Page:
Prague-Based Media Group Fined By Russia For Violation Of 'Foreign Agent' Law

PRAGUE -- The Prague-based MEDIUM-ORIENT news agency has been fined in Russia for failing to follow the requirements of Russia's controversial "foreign agent" law.

Islam Tekushev, the editor in chief of the online Caucasus Times journal founded by MEDIUM-ORIENT, told RFE/RL that he was informed on December 20 of a ruling a week earlier by the Taganka district court to fine the journal 500,000 rubles ($6,730) for violating the law on "foreign agents."

Russian media regulator Roskomnadzor added the media group, which is registered in the Czech Republic, to the list of "foreign agents" a year ago.

According to Tekushev, all materials published by the Caucasus Times had been appropriately marked as produced by an outlet added to the "foreign agents" registry after Roskomnadzor officially accused the journal in October of failing to do so.

Tekushev, who is a former RFE/RL employee, added that his media outlet was most likely fined for the absence of the "foreign agent" mark on older archived materials, which he said need time to be located and marked.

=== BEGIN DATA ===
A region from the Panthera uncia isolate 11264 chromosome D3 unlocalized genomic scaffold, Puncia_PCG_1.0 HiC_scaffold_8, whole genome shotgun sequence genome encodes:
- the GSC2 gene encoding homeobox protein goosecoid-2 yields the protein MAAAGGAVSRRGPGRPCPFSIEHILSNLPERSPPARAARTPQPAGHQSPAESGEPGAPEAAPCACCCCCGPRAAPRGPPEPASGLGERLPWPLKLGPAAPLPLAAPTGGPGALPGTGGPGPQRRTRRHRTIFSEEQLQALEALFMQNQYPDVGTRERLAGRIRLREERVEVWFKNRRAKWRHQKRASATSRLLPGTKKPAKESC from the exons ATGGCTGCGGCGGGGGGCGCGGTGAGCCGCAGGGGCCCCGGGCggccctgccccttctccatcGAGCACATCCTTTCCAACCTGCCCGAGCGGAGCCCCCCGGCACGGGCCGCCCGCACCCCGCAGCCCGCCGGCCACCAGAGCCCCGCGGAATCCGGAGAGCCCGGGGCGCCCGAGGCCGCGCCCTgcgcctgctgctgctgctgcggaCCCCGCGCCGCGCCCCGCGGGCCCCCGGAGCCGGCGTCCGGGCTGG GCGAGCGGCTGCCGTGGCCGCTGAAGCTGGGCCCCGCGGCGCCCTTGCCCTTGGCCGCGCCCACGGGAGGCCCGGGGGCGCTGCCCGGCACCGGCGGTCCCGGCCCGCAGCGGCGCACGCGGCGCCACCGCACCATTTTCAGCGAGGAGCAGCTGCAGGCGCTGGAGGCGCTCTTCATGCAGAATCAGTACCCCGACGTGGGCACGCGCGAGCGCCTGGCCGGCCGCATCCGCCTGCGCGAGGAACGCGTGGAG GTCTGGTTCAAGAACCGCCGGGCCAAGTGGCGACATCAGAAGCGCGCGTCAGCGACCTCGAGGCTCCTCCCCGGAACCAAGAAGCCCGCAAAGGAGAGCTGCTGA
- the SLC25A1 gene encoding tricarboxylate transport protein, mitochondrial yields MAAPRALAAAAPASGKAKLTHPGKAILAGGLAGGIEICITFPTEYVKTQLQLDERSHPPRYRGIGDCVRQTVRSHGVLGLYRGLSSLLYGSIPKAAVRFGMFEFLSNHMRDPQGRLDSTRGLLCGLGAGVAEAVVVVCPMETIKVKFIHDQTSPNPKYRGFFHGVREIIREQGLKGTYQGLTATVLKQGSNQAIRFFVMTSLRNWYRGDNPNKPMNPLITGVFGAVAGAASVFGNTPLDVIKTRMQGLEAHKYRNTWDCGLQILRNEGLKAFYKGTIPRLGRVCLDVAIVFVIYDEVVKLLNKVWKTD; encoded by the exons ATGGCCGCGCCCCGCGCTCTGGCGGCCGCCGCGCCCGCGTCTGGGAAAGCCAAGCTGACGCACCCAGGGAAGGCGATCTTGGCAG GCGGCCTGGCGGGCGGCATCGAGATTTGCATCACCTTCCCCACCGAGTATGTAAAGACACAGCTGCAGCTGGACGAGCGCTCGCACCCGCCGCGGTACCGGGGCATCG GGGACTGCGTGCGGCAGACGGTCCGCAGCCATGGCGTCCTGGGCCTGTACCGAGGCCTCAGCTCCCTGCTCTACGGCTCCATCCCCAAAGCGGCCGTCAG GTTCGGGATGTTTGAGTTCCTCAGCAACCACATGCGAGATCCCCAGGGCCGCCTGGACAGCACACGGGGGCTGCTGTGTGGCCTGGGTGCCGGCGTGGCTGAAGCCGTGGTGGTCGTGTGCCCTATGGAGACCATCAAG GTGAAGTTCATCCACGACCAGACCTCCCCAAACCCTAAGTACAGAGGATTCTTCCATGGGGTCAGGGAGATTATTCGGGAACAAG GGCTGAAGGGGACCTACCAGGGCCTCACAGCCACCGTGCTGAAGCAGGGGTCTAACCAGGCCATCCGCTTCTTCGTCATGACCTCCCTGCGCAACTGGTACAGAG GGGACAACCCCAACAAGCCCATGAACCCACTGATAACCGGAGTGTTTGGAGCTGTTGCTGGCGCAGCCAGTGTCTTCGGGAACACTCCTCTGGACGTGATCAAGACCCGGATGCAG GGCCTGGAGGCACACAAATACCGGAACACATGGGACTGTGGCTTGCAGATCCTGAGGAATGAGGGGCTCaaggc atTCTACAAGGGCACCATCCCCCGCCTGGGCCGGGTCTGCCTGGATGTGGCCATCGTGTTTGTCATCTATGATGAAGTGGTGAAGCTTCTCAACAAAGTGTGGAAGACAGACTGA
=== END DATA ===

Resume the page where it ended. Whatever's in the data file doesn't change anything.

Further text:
Russia's “foreign agent” legislation was adopted in 2012 and has been modified repeatedly despite repeated criticism within Russia and abroad as being an unjustified assault on independent media and civil society.

It requires nongovernmental organizations that receive foreign assistance and are deemed by the government to engage in political activity to be registered, to identify themselves as “foreign agents,” and to submit to audits.

Later modifications of the law targeted foreign-funded media.

Lawyer Lidia Anasova said the court's ruling will be appealed at the Moscow City Court as the law on "foreign agents" violates the norms of the European Convention on Human Rights.

Oleg Orlov of the Moscow-based Memorial Human Rights Center, which was also labeled a foreign agent, said the main goal of authorities in targeting MEDIUM-ORIENT is to "restrict journalists' activities" in the Caucasus.

In 2017, the Russian government added RFE/RL’s Russian Service, six other RFE/RL Russian-language news services, and Current Time, the Russian-language network run by RFE/RL in cooperation with VOA, on the list.

At the end of 2020, the legislation was modified to allow the Russian government to place individuals, including foreign journalists, on its “foreign agents” media list and impose restrictions on them. Several RFE/RL journalists have since been added to the list.